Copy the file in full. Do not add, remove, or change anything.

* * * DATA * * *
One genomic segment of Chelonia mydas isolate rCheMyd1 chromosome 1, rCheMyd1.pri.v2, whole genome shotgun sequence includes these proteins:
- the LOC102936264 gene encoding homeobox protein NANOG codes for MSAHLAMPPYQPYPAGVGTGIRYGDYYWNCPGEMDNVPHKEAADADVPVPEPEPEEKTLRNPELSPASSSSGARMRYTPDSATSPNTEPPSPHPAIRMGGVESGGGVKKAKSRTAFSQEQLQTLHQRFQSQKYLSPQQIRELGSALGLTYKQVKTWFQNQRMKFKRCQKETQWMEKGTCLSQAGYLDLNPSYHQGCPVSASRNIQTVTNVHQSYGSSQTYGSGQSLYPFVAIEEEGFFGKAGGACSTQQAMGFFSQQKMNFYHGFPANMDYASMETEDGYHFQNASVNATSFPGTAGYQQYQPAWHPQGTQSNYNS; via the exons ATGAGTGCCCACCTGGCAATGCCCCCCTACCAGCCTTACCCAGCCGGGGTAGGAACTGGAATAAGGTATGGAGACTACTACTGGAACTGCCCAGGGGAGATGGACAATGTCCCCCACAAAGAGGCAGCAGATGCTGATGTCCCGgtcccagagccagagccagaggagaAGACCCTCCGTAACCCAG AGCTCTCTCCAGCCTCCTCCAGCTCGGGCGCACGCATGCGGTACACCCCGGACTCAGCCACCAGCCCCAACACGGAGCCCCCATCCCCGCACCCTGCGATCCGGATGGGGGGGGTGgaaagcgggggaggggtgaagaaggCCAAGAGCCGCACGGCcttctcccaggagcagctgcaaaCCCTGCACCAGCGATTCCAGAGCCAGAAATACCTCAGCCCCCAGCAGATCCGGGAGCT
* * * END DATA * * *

One genomic segment of Chelonia mydas isolate rCheMyd1 chromosome 1, rCheMyd1.pri.v2, whole genome shotgun sequence includes these proteins:
- the LOC102936264 gene encoding homeobox protein NANOG codes for MSAHLAMPPYQPYPAGVGTGIRYGDYYWNCPGEMDNVPHKEAADADVPVPEPEPEEKTLRNPELSPASSSSGARMRYTPDSATSPNTEPPSPHPAIRMGGVESGGGVKKAKSRTAFSQEQLQTLHQRFQSQKYLSPQQIRELGSALGLTYKQVKTWFQNQRMKFKRCQKETQWMEKGTCLSQAGYLDLNPSYHQGCPVSASRNIQTVTNVHQSYGSSQTYGSGQSLYPFVAIEEEGFFGKAGGACSTQQAMGFFSQQKMNFYHGFPANMDYASMETEDGYHFQNASVNATSFPGTAGYQQYQPAWHPQGTQSNYNS; via the exons ATGAGTGCCCACCTGGCAATGCCCCCCTACCAGCCTTACCCAGCCGGGGTAGGAACTGGAATAAGGTATGGAGACTACTACTGGAACTGCCCAGGGGAGATGGACAATGTCCCCCACAAAGAGGCAGCAGATGCTGATGTCCCGgtcccagagccagagccagaggagaAGACCCTCCGTAACCCAG AGCTCTCTCCAGCCTCCTCCAGCTCGGGCGCACGCATGCGGTACACCCCGGACTCAGCCACCAGCCCCAACACGGAGCCCCCATCCCCGCACCCTGCGATCCGGATGGGGGGGGTGgaaagcgggggaggggtgaagaaggCCAAGAGCCGCACGGCcttctcccaggagcagctgcaaaCCCTGCACCAGCGATTCCAGAGCCAGAAATACCTCAGCCCCCAGCAGATCCGGGAGCT